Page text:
The other popular trend was to register the domain names of famous people, like actors or politicians.
These days, cybersquatting usually involves the introduction of a new top-level domain (TLD) like .xyz or .coffee. As each new TLD becomes available, there are potentially hundreds of thousands of cybersquatting opportunities.
Do any laws apply to typosquatting and cybersquatting?
In the United States, the Anticybersquatting Consumer Protection Act (ACPA) was enacted in 1999 to establish a cause of action for registering, trafficking in, or using domain names that were confusingly similar to, or dilutive of, a trademark or personal name.
The law was designed to thwart cybersquatters who registered domain names containing trademarks with no intention of creating a legitimate website, but instead, planned to sell domains to the trademark owner or a third-party.
Since ACPA, domain name owners need to prove they intend to use their URL in good faith and that it’s not confusingly similar to an existing trademark, brand, or website.
Outside the United States, the Uniform Domain-Name Dispute-Resolution Policy (UDRP) from ICANN allows trademark holders to file a case at the World Intellectual Property Organization (WIPO) against typosquatters and cybersquatters.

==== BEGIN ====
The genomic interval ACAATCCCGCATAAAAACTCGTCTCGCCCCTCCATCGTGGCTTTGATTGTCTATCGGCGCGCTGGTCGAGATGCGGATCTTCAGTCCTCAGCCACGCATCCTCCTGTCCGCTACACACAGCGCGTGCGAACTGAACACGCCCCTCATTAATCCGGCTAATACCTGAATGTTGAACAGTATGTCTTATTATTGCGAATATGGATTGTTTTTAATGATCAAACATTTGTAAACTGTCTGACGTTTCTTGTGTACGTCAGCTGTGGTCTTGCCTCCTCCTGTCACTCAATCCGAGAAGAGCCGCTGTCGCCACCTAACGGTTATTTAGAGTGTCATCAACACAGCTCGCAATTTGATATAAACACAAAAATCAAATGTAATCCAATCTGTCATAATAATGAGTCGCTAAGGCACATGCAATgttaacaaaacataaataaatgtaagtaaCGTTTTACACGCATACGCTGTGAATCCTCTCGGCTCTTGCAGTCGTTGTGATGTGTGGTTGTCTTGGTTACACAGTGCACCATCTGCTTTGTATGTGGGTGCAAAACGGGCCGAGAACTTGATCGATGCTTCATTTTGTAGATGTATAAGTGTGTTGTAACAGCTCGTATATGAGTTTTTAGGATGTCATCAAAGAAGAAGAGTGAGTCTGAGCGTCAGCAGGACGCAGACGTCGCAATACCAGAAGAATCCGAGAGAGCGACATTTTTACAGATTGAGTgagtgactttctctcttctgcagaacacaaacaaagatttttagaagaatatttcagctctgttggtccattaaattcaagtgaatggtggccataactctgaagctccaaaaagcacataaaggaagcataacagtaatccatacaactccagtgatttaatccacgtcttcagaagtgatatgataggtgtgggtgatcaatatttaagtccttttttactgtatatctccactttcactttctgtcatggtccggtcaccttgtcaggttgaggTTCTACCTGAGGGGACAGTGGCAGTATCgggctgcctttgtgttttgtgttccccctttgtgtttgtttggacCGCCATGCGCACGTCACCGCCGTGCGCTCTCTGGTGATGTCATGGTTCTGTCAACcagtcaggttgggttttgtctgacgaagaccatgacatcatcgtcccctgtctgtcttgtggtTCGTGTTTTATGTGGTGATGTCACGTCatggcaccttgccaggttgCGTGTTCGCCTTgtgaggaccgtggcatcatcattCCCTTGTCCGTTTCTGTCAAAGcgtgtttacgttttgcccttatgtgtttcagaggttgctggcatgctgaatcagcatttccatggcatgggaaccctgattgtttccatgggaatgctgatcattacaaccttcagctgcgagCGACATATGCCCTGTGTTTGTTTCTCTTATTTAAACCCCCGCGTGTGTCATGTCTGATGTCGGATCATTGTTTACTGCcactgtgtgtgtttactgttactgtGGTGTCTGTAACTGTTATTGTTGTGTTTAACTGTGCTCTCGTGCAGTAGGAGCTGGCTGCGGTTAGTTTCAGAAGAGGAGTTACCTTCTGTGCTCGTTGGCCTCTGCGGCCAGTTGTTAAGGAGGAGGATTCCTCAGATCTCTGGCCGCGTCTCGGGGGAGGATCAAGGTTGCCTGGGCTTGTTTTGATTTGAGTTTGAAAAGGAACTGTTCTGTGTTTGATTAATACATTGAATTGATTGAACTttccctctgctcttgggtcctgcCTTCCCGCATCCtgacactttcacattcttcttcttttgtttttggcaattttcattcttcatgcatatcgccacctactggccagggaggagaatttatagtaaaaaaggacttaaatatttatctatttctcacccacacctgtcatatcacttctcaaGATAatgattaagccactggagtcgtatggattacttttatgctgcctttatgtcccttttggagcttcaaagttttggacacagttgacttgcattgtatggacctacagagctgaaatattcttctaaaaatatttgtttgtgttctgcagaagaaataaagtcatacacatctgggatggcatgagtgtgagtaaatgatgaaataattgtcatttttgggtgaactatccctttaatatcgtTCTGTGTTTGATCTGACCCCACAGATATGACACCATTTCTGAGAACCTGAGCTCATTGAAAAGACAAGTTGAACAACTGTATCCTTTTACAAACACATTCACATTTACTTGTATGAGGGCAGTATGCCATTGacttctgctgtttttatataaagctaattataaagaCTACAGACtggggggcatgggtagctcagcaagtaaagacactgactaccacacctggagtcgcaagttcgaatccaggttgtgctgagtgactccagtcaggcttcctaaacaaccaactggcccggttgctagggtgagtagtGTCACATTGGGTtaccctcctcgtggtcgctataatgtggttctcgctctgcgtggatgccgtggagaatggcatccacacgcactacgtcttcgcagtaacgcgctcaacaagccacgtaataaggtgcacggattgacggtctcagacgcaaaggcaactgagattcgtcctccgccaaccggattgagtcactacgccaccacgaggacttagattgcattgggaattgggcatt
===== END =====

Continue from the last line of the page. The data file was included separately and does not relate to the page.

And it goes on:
You can petition WIPO to give you ownership of a domain by proving:
In 2007, the Coalition Against Domain Name Abuse (CADNA) was established to make the Internet and a safer and less confusing place by decreasing instances of cybersquatting in all forms. CADNA believes the maximum damages don’t accurately measure the damage done by typosquatting and they want to increase penalties for all typosquatting practices.
How can you avoid typosquatting?
Organizations can limit the impact of typosquatting by registering important and obvious typo-domains and redirecting these domains to their website. In addition, they can register other country extensions and other relevant top-level domains, alternate spellings, and variants with and without hyphens.
It’s a good idea to register your brand name with the Trademark Clearinghouse (TMCH) and use the Trademark Registry Exchange Service of ICANN (TRex) to ensure that unauthorized domain registrations by typosquatters and cybersquatters are blocked during and after the sunrise period.
SSL certificates are a great way to signal that your site is the real site. They tell the end-user who they are connected with and protect user data during transfer. A missing SSL certificate for a site is often a tell-tale sign that you have been taken to an alternative website.
Typosquatted domains may also be used to impersonate your organization over email. It’s, therefore, important to have your DNS information include a sender policy framework, to use secure email gateways, and software that can automatically detect mismatched From headers and envelope sender addresses.
If you believe someone is impersonating (or preparing to impersonate) your organization, take the following actions:
Read more here: https://www.upguard.com/blog/typosquatting